17. The other possibility is that the hose is there but it got pulled through the hole during installation of the fridge. Do you have a small section of hose exiting the lower hull under the fridge just behind the entry door?
  18. Yes, it looks like you are missing a drain hose. Here’s a photo of our Norcold. The little plastic nipple on the tray fits into a hose protruding through the inner rear wall of the fridge.
  19. For those that made the switch from wet lead acid or AGM to lithium, did you disconnect the 12v charge wire from the 7 pin connector? Oliver does not connect that wire on trailers with the lithium package because tow vehicle alternators cannot provide the higher charge voltage required by lithium batteries. I plan to just open the 20 amp breaker on that line (see diagram) if I can find it. I’ve searched all through the compartments under the dinette but haven’t found it yet.
  20. Thanks to all for the input. Just double checked the dimensions of the slide out battery tray on our Oliver and neither of the BattleBorn 270 amp-hour batteries will fit in the existing battery tray. Just a bit too long. And I don’t want to get into changing or modifying the battery tray. Looks like 2 of the 100 amp-hour BattleBorn batteries will be the way to go, and still give us plenty of capacity.
  21. The original PowerTron lead acid wet cell batteries on our Elite II have worked well for 4 years of camping now, and still take and hold a charge well, but I’m considering an upgrade. The 4 batteries in parallel give about 100 amp-hours of usable capacity (I never go below about a 60% level when discharging). We have no solar and no inverter. The batteries are used only for powering the 12 volt DC items such as lights, water pump, MaxxAir ceiling fan and bathroom exhaust fan, USB ports to charge phones, etc. (fridge on propane). I’m not looking to run the air conditioner or microwave from the batteries. We just need the basics when we do overnight Harvest Host/boondocking stops with no hookups on the way to our destination campgrounds. As a replacement for the old PowerTrons, I am considering upgrading to a Lithium battery, looking at the BattleBorn 270 amp-hour battery pictured below. Still not planning to add an inverter or solar. Just looking to gain some significant amp-hour capacity, eliminate the (minimal) maintenance of checking and adding water, and shed about 150 pounds of weight as well! Anyone have any experience with this particular BattleBorn? https://battlebornbatteries.com/product/battleborn-270ah-12v-lihtium-deep-cycle-8d-battery/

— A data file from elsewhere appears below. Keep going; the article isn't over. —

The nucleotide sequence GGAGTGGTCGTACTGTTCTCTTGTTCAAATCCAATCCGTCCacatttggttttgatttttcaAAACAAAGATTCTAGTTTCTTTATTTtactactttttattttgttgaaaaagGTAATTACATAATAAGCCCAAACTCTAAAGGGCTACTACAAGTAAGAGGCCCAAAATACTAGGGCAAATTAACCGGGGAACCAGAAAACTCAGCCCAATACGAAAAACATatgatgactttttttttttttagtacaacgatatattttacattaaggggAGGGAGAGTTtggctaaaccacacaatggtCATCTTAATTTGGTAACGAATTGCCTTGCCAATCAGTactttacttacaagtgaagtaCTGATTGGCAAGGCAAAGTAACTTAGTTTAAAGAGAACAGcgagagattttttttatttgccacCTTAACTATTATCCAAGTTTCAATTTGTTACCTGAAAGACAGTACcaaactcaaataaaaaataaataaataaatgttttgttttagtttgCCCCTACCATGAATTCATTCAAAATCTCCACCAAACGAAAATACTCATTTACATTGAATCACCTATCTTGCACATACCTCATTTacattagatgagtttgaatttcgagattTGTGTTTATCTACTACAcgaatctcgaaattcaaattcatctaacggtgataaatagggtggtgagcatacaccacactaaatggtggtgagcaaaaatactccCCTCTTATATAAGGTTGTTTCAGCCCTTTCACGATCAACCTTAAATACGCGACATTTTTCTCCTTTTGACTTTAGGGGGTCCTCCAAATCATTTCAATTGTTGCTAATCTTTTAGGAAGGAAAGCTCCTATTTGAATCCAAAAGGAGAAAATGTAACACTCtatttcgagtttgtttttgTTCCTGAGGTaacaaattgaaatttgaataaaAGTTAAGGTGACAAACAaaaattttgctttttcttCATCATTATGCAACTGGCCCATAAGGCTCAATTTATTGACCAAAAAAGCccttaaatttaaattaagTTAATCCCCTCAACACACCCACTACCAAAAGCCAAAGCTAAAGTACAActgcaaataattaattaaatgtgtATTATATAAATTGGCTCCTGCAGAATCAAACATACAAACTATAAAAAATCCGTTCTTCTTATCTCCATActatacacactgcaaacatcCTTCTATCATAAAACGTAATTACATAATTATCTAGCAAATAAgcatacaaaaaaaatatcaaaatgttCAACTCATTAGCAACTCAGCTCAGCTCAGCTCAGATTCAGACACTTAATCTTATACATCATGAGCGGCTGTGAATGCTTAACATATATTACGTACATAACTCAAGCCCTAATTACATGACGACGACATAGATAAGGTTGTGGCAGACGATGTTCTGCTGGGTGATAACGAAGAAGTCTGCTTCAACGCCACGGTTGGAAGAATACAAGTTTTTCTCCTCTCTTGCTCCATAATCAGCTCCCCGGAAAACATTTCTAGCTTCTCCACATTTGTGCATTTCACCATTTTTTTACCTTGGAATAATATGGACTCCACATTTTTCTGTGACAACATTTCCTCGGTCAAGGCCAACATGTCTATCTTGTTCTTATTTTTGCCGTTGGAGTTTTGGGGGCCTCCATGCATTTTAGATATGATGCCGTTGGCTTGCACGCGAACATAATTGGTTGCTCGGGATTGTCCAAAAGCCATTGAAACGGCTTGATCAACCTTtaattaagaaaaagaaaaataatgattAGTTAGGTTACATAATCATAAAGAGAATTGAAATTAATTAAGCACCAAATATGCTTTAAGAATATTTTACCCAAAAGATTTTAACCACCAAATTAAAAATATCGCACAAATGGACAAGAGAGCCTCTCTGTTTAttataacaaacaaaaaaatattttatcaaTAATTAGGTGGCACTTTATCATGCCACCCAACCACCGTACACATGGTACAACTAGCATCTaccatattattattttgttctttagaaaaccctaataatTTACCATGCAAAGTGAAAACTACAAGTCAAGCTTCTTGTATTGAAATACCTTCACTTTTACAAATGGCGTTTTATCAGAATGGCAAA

22. Even if the tires are off the ground it’s technically not too much. Although Oliver no longer recommends it, there are owners (not me) who use the jacks for changing a flat tire. The weight rating of the jacks (3,000 lbs. for each jack) is sufficient.
  23. I’ve found that I have to run the left and right rear stabilizer jacks down far enough to the point that it lifts the trailer a good bit (and leveling it) and takes a portion of load off of the suspension. The suspension flex is what is allowing the rocking, so you have to make the jacks carry the load a bit. I use the Andersen jack buckets so the jacks aren’t extending very far, so not much flex in the jacks themselves.
  24. Ok, this probably isn’t likely but just considering all possibilities that could cause the difference in readings. There’s another possibility and it’s due to a feature (or lack of) on the inexpensive consumer infrared thermometers for setting an emissivity value. Are the brake drums on your passenger side a noticeably different color or texture (surface rust) than the ones on the other side? A surface will give a different apparent infrared temperature reading depending on how good of a radiator it is. A shiny silver surface (a good reflector but a bad emitter) will give a different reading than a black surface (a bad reflector but a good emitter) even though both are at the same temperature. It’s what is referred to as the emissivity value (flashback to Penn State Heat Transfer class). The low cost consumer infrared thermometers typically have a fixed emissivity value programmed into their electronics to give a reading. One IR thermometer example in the photo shows a fixed emissivity value 0.95. I’ve seen others that have a selectable value of 0.5 or 1.0, but real world surfaces can vary widely in their value. Are the brake drums on your passenger side a noticeably different color or texture (surface rust) than the ones on the other side? That’ll give a difference in readings. An old trick we used at work when checking circuit board component temperatures was to paint the entire board with flat black spray paint to give a consistent emissivity value for all the components. Here’s a basic explanation: “Emissivity is defined as the ratio of the energy radiated from a material's surface to that radiated from a perfect emitter, known as a blackbody, at the same temperature and wavelength and under the same viewing conditions. It is a dimensionless number between 0 (for a perfect reflector) and 1 (for a perfect emitter).”
  25. Moonlight Mile sold her trailer not long after she took delivery (this thread is over a year old). She had many issues with the trailer and her initial camping experiences, some self inflicted, some not. Made for some interesting reading and lessons learned.